Patty: Parents often tell me that they feel embarrassed asking providers questions like these. But, every parent and caregiver has the right and responsibility to ask questions about safety to any youth serving agency. Make a phone call or go and visit.  Agencies in Massachusetts should assure you that all adults supervising children have filled out a CORI (Criminal Offender Record Information). Upon application for work, agencies should have asked for references and followed up on these references. Ask whether professionals and volunteers receiving training on the topic of safety.  For example, the Archdiocese of Boston requires all adults with access to children attend a VIRTUS, Protecting God’s Children Training. This training teaches adults about child sexual abuse, how to identify the warning signs of sexual abuse, and five steps for preventing child sexual abuse.  It is also important for parents to choose babysitters carefully and ask many questions about homes where their children may play.

Sharman: Parents/caregivers should certainly visit any program they are considering for their child and see the program in action while children are present. The Department of Early Education and Care is the MA agency that licenses family-based and center-based childcare centers as well as (non-public school) after-school programs. The license should be posted and indicates that a program and its facilities met state standards for health, safety, supervision and staff training. The DEEC web site has more detailed information http://www.mass.gov/edu/government/departments-and-boards/department-of-early-education-and-care/.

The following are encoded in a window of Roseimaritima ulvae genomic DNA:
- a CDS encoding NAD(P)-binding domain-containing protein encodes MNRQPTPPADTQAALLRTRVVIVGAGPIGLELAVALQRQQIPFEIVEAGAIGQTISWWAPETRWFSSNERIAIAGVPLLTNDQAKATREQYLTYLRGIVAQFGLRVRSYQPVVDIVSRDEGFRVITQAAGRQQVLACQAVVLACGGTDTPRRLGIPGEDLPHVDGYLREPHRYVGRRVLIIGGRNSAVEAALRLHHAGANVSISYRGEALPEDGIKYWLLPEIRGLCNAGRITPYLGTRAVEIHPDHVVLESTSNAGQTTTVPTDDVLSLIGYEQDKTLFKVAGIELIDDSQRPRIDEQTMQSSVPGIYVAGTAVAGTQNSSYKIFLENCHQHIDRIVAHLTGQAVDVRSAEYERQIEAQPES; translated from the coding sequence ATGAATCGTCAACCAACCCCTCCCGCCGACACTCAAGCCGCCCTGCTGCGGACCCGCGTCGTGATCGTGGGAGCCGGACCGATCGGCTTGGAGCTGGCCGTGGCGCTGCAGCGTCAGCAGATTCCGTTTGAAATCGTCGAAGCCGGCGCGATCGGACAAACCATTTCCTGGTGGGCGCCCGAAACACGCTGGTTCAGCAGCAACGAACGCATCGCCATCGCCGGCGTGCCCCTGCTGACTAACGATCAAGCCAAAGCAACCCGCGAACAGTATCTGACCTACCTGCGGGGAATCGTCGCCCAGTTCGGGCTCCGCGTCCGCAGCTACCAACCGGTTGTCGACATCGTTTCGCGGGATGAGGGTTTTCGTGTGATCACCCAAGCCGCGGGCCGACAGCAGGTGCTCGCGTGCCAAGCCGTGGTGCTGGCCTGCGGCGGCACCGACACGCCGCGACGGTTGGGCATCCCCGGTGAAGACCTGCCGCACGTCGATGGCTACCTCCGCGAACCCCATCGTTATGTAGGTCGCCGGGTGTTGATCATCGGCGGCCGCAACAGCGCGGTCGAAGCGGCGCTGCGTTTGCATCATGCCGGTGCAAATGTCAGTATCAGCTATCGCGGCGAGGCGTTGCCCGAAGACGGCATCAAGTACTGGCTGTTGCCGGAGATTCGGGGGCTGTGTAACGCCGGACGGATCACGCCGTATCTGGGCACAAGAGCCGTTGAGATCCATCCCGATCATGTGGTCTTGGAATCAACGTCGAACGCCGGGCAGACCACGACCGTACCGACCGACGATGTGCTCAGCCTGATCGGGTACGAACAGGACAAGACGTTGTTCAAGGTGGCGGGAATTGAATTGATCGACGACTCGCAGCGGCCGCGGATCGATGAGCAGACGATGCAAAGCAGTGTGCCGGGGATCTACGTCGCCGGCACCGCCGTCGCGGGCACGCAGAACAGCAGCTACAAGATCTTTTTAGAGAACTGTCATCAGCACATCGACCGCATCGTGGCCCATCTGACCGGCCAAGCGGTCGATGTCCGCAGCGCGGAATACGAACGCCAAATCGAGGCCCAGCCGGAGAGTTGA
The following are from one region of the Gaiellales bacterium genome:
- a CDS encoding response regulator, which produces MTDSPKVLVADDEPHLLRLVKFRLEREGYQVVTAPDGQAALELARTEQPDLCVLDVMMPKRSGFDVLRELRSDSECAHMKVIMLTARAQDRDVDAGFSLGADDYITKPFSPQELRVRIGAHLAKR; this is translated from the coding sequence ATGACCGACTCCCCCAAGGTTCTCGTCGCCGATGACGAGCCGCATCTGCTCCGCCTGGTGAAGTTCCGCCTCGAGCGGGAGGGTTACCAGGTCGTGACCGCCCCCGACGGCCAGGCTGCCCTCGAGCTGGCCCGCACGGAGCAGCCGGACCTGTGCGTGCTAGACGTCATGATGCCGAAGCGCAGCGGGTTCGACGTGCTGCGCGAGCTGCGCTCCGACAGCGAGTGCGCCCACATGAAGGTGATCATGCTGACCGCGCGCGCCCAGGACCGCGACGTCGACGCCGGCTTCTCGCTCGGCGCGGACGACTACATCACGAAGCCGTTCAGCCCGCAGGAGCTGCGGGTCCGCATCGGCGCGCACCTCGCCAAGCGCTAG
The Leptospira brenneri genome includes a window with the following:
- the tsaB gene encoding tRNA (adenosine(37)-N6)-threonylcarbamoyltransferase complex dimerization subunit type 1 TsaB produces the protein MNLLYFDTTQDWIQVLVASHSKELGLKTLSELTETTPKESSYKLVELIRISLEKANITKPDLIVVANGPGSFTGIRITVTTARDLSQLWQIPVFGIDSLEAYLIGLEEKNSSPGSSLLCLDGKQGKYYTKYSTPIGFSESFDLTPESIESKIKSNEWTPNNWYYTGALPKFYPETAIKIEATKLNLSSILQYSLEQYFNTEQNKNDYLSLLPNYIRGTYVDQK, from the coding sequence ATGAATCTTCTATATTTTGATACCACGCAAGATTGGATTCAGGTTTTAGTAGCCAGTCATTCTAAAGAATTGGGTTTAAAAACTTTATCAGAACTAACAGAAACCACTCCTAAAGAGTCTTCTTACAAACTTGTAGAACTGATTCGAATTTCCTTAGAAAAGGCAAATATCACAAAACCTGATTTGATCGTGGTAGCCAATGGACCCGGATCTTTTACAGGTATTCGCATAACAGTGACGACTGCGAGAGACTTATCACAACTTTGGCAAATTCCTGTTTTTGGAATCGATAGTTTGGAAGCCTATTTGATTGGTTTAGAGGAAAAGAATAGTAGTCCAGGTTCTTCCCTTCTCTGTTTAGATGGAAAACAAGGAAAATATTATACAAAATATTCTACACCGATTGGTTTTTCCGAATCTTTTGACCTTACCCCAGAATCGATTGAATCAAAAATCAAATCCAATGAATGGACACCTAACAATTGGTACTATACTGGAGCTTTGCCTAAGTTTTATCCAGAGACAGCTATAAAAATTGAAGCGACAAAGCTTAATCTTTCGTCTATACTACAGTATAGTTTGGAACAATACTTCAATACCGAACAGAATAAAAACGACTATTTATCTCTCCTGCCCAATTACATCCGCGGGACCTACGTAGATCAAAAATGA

Beyond knowing that a program meets the basic licensing requirements, it’s important to ask direct questions. For example:

  • Staff length of employment? High turnover could be a sign of staff dissatisfaction and is also disruptive for children.
  • What advanced trainings are offered to staff?
  • Are criminal background checks completed on all employees and volunteers?
  • Are parents/caregivers welcome to drop in? Especially programs for very young children should have an open door policy.
  • Can you speak to other parents familiar with the program?

What should parents/caregivers do if they suspect sexual abuse or see something that makes them feel uncomfortable? What steps should parents take if their child discloses or if they suspect that another adult has had inappropriate interactions with their child?